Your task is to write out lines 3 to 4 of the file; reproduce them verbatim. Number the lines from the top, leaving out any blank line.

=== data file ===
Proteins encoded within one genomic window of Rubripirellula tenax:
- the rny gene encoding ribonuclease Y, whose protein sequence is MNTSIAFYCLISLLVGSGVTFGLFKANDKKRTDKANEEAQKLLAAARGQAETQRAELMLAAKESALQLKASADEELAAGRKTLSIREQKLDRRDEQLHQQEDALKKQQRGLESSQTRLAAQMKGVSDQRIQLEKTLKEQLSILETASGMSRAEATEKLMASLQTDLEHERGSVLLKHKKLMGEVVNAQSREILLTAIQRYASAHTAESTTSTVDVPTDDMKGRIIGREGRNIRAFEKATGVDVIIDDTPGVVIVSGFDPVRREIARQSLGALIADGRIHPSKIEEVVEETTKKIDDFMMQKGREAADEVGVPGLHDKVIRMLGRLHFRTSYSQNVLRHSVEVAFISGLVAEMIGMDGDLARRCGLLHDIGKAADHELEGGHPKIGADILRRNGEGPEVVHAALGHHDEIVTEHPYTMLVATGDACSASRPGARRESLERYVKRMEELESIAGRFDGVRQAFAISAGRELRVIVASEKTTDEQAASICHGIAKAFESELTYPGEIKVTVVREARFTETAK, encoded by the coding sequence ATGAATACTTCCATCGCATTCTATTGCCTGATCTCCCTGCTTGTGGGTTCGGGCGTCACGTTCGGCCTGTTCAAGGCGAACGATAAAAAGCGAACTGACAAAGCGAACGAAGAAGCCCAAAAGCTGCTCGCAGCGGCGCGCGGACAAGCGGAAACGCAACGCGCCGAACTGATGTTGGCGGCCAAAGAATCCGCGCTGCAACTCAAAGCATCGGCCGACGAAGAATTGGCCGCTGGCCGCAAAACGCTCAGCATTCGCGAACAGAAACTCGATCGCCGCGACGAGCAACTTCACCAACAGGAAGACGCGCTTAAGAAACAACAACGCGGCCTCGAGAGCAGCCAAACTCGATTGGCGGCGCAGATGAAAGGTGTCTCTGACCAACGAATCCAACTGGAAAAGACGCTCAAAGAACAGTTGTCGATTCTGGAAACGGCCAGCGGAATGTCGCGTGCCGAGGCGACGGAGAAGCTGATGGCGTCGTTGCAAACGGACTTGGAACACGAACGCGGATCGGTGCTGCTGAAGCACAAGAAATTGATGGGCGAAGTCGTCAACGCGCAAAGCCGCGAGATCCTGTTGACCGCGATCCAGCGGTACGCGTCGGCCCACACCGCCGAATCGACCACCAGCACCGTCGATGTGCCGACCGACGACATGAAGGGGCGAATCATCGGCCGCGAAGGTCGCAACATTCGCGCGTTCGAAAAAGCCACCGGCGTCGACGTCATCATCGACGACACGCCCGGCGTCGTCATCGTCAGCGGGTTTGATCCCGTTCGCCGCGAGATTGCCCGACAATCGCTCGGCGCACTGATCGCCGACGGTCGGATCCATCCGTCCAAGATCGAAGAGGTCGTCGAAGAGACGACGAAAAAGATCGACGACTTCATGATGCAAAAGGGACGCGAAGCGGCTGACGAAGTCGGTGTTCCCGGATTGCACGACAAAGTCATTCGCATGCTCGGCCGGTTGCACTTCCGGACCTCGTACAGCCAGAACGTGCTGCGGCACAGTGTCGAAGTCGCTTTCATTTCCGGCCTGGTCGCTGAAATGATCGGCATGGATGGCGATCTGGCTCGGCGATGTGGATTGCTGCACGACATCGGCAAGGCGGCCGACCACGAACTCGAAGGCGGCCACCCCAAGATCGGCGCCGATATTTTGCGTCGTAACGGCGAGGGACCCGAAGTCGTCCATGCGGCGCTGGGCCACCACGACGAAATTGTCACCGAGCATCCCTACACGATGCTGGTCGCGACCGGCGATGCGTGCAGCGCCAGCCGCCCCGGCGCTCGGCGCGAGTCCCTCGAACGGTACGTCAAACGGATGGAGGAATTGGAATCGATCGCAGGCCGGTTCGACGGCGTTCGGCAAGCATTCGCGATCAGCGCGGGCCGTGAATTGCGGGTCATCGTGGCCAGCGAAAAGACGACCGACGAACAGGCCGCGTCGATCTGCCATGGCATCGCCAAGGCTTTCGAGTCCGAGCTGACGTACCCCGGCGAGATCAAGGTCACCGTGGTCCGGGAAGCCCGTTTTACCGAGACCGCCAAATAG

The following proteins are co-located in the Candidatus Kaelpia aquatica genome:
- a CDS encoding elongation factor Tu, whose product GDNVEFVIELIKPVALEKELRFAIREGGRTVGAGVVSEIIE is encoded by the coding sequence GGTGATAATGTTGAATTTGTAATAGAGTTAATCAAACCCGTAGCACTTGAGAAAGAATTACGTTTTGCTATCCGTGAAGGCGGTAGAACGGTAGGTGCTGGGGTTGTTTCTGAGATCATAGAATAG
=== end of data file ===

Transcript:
The following proteins are co-located in the Candidatus Kaelpia aquatica genome:
- a CDS encoding elongation factor Tu, whose product GDNVEFVIELIKPVALEKELRFAIREGGRTVGAGVVSEIIE is encoded by the coding sequence GGTGATAATGTTGAATTTGTAATAGAGTTAATCAAACCCGTAGCACTTGAGAAAGAATTACGTTTTGCTATCCGTGAAGGCGGTAGAACGGTAGGTGCTGGGGTTGTTTCTGAGATCATAGAATAG